To suceed or not to fail?

Publicado el 19 de March de 2015

Let me explain to you which are the main categories I use to classify animal trainers. There are of course different training schools, different modalities, and various kinds of stimuli that different trainers choose to apply or not to apply. These are all important considerations and yet they are less important than the distinction between the following two categories: (1) those who train their dogs not to fail, and (2) those who train their dogs to succeed.

I want to clarify from the outstart that I am persuaded that dogs should be trained to succeed, and not merely to avoid mistakes. For some years I followed the opposite path and this is perhaps the reason why I am convinced that my current position is the right one. We all know that nobody can be as convinced as a converted.

The vast majority of trainers sponsor the competing view, errorless training. They tend to think that errors are dangerous and hence you hear sentences like “don’t let your dogs make mistakes if you don’t want them to learn incorrectly”. This is also linked to the fact that we feel uneasy watching how our dogs make mistakes in the execution of the behaviors we are teaching them.

Thus preventing the dog from making any mistake is the priority for many trainers. This means that our energy and attention are focused in the task of monitoring errors and choosing techniques to prevent them, block them or correct them. This way dogs finally succeed because of the many things they do not do, not because of the things they are actively trying. Training sessions are devoted to create “secure situations”, to close doors, to limit options…

There are several problems with this way of training which, by the way, is not circumscribed to trainers using aversive methods (many trainers who adhere to positive reinforcement based methodologies, even cognitive trainers, sponsor the errorless training view). Here is a list:

First, after a period of time working under these guidelines dogs, who are not silly at all, realize the nature of our goal. Their voluntary attention is then focused on locating the behaviors they should not do. This way they become more effective in not doing than in doing. This is the corollary of the general work scheme we are implementing and we ought to be comfortable with that by-product.

Second, errorless training is exhausting from the emotional perspective. Just think about one of those movies where a young and promising sport star is pressed by the trainer/father/agent who takes great care in underlining every error that is being made. Of course the demanding figures are full of true love and good intentions for their pupil, but as this sort of torture goes on and on, the rising star’s original motivation is killed. Then, the future star decides to send everyone to hell and runs away to Idaho with his or her better half to settle a ranch.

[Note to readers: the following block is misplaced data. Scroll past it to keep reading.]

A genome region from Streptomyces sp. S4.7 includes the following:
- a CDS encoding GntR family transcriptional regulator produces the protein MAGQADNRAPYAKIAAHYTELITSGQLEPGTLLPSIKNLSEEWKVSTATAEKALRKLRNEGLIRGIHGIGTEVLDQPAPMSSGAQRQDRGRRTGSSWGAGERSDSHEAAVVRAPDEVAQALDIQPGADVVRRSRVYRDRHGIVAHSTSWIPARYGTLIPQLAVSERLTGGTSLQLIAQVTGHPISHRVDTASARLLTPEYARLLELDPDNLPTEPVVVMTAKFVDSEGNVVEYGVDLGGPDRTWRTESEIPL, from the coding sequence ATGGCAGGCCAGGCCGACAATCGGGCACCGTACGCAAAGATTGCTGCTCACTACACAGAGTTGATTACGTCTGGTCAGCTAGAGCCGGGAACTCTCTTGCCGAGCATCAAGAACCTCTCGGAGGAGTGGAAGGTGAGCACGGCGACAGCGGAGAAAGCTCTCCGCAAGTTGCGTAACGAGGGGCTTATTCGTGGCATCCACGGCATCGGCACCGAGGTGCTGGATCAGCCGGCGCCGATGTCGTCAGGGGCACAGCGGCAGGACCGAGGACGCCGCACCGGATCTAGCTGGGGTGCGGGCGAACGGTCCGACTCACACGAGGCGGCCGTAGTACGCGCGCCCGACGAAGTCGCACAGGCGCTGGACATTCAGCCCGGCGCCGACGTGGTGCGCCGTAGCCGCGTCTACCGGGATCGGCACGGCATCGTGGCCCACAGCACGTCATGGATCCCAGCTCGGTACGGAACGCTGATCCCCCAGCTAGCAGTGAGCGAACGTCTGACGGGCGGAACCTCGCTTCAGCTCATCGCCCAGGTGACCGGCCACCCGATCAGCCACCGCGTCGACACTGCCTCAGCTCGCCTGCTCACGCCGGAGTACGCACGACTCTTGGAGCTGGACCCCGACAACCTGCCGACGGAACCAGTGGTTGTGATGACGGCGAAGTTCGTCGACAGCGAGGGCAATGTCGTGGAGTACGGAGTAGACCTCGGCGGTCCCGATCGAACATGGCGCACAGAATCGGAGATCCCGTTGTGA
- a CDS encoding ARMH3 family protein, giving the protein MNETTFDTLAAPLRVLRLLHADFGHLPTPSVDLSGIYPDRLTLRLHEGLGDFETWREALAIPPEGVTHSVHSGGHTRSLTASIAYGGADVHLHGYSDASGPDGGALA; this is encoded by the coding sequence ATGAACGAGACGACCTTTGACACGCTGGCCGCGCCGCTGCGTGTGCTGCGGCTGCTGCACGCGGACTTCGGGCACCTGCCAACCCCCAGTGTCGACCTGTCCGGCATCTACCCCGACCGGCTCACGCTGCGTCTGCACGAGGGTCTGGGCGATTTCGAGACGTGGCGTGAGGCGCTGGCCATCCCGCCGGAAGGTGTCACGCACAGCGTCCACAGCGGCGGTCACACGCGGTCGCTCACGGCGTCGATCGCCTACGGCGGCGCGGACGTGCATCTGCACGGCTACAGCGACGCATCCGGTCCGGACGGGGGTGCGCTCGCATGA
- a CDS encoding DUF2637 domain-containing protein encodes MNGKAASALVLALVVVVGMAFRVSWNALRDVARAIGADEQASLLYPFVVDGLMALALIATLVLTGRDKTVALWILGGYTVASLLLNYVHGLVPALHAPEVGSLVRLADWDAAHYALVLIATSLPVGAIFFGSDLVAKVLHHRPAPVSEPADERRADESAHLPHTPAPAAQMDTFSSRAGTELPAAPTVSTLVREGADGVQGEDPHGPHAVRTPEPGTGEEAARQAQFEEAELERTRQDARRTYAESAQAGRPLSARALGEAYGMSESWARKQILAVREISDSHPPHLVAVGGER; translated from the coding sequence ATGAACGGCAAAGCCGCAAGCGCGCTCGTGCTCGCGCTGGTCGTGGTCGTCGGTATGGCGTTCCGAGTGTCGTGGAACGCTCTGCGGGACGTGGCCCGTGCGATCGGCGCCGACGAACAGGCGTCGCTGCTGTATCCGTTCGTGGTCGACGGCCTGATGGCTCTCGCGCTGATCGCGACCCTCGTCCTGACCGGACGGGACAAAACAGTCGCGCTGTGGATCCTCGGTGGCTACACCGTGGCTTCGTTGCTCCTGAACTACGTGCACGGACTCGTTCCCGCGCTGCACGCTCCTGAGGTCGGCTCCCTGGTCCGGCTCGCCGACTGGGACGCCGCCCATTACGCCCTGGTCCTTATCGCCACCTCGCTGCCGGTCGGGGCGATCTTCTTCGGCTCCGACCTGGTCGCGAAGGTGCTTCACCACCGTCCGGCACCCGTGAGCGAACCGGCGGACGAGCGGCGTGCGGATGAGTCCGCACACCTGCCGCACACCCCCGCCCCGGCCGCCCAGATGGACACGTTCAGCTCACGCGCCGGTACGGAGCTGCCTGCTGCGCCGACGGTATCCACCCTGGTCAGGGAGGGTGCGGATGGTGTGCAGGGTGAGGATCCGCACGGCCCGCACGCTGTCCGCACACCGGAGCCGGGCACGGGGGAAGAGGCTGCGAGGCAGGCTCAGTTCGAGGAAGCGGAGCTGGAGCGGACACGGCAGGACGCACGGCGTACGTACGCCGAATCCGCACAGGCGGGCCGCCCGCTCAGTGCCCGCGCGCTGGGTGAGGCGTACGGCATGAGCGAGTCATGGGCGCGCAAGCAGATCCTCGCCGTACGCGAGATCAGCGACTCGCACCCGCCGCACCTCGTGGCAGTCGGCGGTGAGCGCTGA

Our dogs cannot run away to Idaho to settle a ranch even when they get fed up of training with us. Therefore, we must be very careful and take seriously our responsibility to prevent the dog from getting emotionally overloaded. This does not mean that one should not demand effort and implication from the learner. However, we should realize that by emphasizing errors we will be undermining our learners with insecurities and draining their emotional energy. Imagine how you would feel if you had to go to a job where your boss would remind you EVERYDAY of the mistakes you make or would tell you to be very careful not to make any. That’s not the way to build up self-confidence, implication and work-team.

Third, even if at the beginning it is easier to train the dog not to fail (learning not to do is faster than learning to do), we will soon realize that there are so many possible mistakes that it would be impossible to cover all of them in a person’s lifespan. In contrast, there is only one successful conduct in each case. Hence it is much more comfortable and expedient for both dogs and trainers to focus on that.

Summing up, in my opinion it is very important to build the dog’s head to succeed. For this purpose one should allow initial mistakes and inform the dog about them without worrying. Errors are a necessary part of active learning. We should devote our attention to the right answers so that the dogs’ attention is also directed to them.

Later on, when dogs consistently work to achieve success and their mental scheme is already built up, we will be able to give more importance to those mistakes that arise since this would not create other problems.

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